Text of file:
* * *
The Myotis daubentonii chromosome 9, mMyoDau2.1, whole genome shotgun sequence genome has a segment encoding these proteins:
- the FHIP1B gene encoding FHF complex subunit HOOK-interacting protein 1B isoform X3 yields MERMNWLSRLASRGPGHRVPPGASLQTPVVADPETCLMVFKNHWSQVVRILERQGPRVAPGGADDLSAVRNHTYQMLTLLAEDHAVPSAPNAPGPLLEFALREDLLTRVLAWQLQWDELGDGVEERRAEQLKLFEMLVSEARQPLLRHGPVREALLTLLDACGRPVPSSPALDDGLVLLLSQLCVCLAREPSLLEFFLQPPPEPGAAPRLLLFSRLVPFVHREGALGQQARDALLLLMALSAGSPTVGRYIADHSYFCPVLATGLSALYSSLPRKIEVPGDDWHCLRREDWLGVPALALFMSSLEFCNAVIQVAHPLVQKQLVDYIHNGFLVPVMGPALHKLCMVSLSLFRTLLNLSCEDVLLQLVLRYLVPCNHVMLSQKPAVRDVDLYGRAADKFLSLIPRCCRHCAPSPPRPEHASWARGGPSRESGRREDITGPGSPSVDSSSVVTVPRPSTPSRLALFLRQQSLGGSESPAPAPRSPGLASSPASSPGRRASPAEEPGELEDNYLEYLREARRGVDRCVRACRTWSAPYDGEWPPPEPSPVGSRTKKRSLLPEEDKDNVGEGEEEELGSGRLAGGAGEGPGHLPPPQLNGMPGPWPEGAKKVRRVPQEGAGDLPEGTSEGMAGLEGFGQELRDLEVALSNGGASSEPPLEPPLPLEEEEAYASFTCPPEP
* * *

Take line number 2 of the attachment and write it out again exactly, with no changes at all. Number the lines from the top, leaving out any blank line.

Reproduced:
- the FHIP1B gene encoding FHF complex subunit HOOK-interacting protein 1B isoform X3 yields MERMNWLSRLASRGPGHRVPPGASLQTPVVADPETCLMVFKNHWSQVVRILERQGPRVAPGGADDLSAVRNHTYQMLTLLAEDHAVPSAPNAPGPLLEFALREDLLTRVLAWQLQWDELGDGVEERRAEQLKLFEMLVSEARQPLLRHGPVREALLTLLDACGRPVPSSPALDDGLVLLLSQLCVCLAREPSLLEFFLQPPPEPGAAPRLLLFSRLVPFVHREGALGQQARDALLLLMALSAGSPTVGRYIADHSYFCPVLATGLSALYSSLPRKIEVPGDDWHCLRREDWLGVPALALFMSSLEFCNAVIQVAHPLVQKQLVDYIHNGFLVPVMGPALHKLCMVSLSLFRTLLNLSCEDVLLQLVLRYLVPCNHVMLSQKPAVRDVDLYGRAADKFLSLIPRCCRHCAPSPPRPEHASWARGGPSRESGRREDITGPGSPSVDSSSVVTVPRPSTPSRLALFLRQQSLGGSESPAPAPRSPGLASSPASSPGRRASPAEEPGELEDNYLEYLREARRGVDRCVRACRTWSAPYDGEWPPPEPSPVGSRTKKRSLLPEEDKDNVGEGEEEELGSGRLAGGAGEGPGHLPPPQLNGMPGPWPEGAKKVRRVPQEGAGDLPEGTSEGMAGLEGFGQELRDLEVALSNGGASSEPPLEPPLPLEEEEAYASFTCPPEP